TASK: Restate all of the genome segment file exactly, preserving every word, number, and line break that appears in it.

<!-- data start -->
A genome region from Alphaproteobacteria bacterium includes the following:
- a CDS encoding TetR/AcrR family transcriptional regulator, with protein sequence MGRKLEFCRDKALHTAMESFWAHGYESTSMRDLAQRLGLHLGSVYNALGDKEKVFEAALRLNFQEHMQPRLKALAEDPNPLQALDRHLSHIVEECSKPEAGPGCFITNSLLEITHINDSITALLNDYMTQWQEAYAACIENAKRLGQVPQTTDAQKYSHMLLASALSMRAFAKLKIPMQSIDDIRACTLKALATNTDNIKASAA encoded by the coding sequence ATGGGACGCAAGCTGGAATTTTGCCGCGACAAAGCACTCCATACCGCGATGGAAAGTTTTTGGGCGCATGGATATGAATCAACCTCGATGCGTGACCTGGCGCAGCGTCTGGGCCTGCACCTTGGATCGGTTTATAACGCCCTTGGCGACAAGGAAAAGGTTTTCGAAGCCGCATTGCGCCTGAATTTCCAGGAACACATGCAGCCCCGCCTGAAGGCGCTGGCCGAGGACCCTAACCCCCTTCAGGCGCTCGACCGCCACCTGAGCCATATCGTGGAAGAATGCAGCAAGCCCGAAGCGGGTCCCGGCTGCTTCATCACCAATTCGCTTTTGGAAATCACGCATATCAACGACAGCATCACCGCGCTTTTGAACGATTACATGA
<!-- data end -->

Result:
A genome region from Alphaproteobacteria bacterium includes the following:
- a CDS encoding TetR/AcrR family transcriptional regulator, with protein sequence MGRKLEFCRDKALHTAMESFWAHGYESTSMRDLAQRLGLHLGSVYNALGDKEKVFEAALRLNFQEHMQPRLKALAEDPNPLQALDRHLSHIVEECSKPEAGPGCFITNSLLEITHINDSITALLNDYMTQWQEAYAACIENAKRLGQVPQTTDAQKYSHMLLASALSMRAFAKLKIPMQSIDDIRACTLKALATNTDNIKASAA encoded by the coding sequence ATGGGACGCAAGCTGGAATTTTGCCGCGACAAAGCACTCCATACCGCGATGGAAAGTTTTTGGGCGCATGGATATGAATCAACCTCGATGCGTGACCTGGCGCAGCGTCTGGGCCTGCACCTTGGATCGGTTTATAACGCCCTTGGCGACAAGGAAAAGGTTTTCGAAGCCGCATTGCGCCTGAATTTCCAGGAACACATGCAGCCCCGCCTGAAGGCGCTGGCCGAGGACCCTAACCCCCTTCAGGCGCTCGACCGCCACCTGAGCCATATCGTGGAAGAATGCAGCAAGCCCGAAGCGGGTCCCGGCTGCTTCATCACCAATTCGCTTTTGGAAATCACGCATATCAACGACAGCATCACCGCGCTTTTGAACGATTACATGA